ObamaCare’s long-term care component is only a couple of months old and analysts on both sides of the aisle are in agreement that it is on life support and needs long-term assistance or outright elimination.
Democrats included the provision, known as the CLASS (Community Living Assistance Services and Support) Act, in ObamaCare as an accounting gimmick to make it seem as though the law would shave billions off of the federal deficit over the next decade because its revenues are front-loaded from now until 2017, when the first benefits are paid out.
The program establishes a new entitlement under ObamaCare that aims to provide a “voluntary insurance program for purchasing community living services.” It will be paid through employer payroll tax deductions, and participating individuals will pay into the program for five years before they can reach the eligibility criteria.
Eligibility will be limited to adults who have functional limitations or cognitive impairments that will be defined by Department of Health and Human Services Secretary Kathleen Sebelius.
Benefits will be based on the degree of disability or impairment and will average around $75 a day or $27,000 a year, and the Congressional Budget Office (CBO) anticipates premiums will average around $123 a month for life without any underwriting.
Proponents say this will have the net effect of reducing the demand for Medicaid by caregivers.
“Ted Kennedy set it up so that it would require a bailout,” said Ryan Ellis, tax policy director with Americans for Tax Reform. “It was the first bite of the apple like some of these welfare programs in that they are underfunded, so that the only way to be responsible is to need to raise taxes later in order to bail it out.”
President Obama’s own debt commission, led by former Wyoming GOP Sen. Alan Simpson and former Clinton Chief of Staff Erskine Bowles, found the CLASS Act would be “unsustainable” and was “fiscally unsound,” and that it needed to either be significantly reformed or repealed.
Sebelius provided a similar assessment last February when she told a Senate panel the long-term care provision was “totally unsustainable.”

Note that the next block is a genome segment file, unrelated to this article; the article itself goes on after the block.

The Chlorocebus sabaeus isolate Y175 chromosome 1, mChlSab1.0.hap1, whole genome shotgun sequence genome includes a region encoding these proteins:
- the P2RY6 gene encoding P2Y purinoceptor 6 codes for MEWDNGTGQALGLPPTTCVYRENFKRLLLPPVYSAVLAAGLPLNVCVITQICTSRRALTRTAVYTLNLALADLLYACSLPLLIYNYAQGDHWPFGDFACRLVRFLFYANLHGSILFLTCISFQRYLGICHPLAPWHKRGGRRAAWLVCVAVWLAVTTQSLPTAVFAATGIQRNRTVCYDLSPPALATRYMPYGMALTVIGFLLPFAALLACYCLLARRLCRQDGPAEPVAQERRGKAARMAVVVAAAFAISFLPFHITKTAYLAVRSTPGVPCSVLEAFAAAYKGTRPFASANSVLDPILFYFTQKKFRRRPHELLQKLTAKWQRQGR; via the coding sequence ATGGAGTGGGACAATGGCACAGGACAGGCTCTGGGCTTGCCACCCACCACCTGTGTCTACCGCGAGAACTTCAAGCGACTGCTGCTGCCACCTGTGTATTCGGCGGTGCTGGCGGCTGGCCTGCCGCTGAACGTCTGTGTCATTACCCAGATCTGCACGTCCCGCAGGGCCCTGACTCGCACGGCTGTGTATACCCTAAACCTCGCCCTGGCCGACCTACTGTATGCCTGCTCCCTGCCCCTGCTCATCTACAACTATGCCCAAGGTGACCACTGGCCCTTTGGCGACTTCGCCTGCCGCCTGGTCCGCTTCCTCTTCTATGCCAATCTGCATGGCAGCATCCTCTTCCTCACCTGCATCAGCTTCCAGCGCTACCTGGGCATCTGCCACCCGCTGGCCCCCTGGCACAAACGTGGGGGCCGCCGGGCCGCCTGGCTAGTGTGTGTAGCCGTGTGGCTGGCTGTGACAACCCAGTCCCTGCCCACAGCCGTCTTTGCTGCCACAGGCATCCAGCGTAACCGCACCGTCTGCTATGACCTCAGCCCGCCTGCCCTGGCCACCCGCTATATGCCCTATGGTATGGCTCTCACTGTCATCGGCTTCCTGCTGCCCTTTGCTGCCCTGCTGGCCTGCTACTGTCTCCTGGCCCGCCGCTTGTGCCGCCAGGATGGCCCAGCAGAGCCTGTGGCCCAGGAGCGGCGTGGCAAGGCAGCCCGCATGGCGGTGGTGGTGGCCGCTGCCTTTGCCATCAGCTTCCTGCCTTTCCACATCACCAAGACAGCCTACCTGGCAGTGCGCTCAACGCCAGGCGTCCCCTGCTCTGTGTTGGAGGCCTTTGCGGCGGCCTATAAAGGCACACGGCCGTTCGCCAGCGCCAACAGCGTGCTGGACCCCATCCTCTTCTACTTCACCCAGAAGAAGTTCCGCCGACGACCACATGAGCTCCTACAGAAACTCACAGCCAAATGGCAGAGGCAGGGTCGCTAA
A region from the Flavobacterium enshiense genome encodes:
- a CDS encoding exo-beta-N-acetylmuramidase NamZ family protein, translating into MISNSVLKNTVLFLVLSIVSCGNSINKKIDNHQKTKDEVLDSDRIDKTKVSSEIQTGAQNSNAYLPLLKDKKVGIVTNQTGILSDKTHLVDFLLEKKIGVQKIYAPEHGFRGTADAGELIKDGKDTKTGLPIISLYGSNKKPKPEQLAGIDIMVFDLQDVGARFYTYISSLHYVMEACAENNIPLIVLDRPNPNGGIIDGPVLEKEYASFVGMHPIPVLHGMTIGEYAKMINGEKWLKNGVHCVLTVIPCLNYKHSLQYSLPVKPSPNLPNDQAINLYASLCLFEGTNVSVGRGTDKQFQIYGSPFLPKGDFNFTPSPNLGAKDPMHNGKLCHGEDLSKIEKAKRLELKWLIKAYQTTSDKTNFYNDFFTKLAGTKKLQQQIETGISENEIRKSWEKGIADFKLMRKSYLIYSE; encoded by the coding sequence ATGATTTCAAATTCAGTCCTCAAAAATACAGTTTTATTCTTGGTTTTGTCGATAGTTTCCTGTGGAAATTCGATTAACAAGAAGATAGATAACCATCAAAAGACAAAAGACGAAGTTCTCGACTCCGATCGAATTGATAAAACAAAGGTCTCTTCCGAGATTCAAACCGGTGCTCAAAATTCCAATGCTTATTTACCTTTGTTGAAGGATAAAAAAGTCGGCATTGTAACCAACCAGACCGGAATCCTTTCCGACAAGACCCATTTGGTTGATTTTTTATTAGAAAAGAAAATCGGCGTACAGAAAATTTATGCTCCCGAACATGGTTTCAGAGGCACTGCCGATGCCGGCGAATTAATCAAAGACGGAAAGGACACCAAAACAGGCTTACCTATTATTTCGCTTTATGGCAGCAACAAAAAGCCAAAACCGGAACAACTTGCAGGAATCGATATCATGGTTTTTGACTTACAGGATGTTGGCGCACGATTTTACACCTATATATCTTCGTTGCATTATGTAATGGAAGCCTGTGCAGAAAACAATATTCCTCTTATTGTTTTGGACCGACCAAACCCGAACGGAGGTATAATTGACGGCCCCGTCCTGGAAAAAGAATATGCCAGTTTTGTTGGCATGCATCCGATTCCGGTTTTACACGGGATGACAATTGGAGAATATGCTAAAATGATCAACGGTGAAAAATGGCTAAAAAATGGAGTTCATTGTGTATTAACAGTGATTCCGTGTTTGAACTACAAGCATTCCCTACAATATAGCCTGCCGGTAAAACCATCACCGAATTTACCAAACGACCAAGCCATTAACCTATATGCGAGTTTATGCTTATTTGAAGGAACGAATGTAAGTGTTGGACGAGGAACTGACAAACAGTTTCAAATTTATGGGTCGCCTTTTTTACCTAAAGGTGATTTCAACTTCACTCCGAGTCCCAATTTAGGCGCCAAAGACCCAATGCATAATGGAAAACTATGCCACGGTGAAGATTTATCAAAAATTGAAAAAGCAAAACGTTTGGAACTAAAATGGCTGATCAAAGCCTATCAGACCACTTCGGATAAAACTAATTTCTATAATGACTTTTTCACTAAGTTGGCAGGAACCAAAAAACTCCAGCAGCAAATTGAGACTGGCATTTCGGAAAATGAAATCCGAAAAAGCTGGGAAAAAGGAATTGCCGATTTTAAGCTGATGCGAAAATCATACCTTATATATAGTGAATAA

She, however, defended the act, saying she has considerable authority to rework it to make it solvent.
Even Sen. Kent Conrad (D.-N.D.), an ObamaCare proponent, called the CLASS Act a “Ponzi scheme of the first order that even Bernie Madoff would be proud of ” in 2009 during the debate on the health care law.
Nonetheless, a February 2011 CBO report found that repealing the provision, which would provide a voluntary contribution for long-term care insurance, would increase the deficit by $86 billion between 2012 and 2022.
The White House also continues to defend the CLASS Act on its website, which claims that “no taxpayer funds will be used to pay benefits” and also claims it will reduce Medicaid spending.
“This doesn’t pass the straight-face test,” said Tennessee GOP Sen. Bob Corker, who has co-sponsored a bill to repeal the law. “They were cobbling together everything they could possibly cobble together to come up with the money, so they could get CBO to score this as anything that didn’t cost anything over a 10-year period.”
Corker predicts the CLASS Act could leave the federal government with trillions of unfunded liabilities in the long run unless something is done right away.
“The federal government is still going to be stuck with the benefit side, but it will have already spent the money,” Corker said. “It will be sort of like a business guy setting up a storefront operation, and for years taking in money from people for benefits that they’re going to pay down the road and basically closing up shop and moving to some other place.
“I don’t think anyone could have thought of a worse scheme to pay for health care in the short-term than this.”
The accounting mechanism Democrats used to convince CBO that the CLASS Act would reduce the deficit is similar to what it did on the larger bill because income will outpace benefits during the initial 10-year period, but costs will skyrocket in the following years.
“It’s all smoke and mirrors,” Corker said. “No matter how many people may have felt about many of the policies, there’s no way anybody could defend the accounting for this with a straight face.”
Critics say the only way to make the CLASS Act solvent would be to make it a mandatory payroll deduction, because otherwise the revenue will be insufficient to cover expenses.
“The problem is the way this thing is designed, premiums will really skyrocket, and the danger is that the only people who will participate are the really, really sick people who need it,” said Heritage Foundation health care expert Nina Owcharenko. “And they will end up having to pay an extremely high premium to get the benefit.
“In typical insurance terms, that’s called the ‘death-spiral,’ because in the out years, the danger in the out years is what happens.”
Owcharenko believes that the federal government could face having to make tough choices in the program’s second decade of life.
“It’s on the books. Is the federal government going to cut the benefits?” Owcharenko said.
But the more likely scenario will be that the federal government will either make participation mandatory, or it will increase spending to bail out the program, so services are not cut, she said.
“We have big problems, and we have not seen how the administration plans to address this issue,” Owcharenko said.
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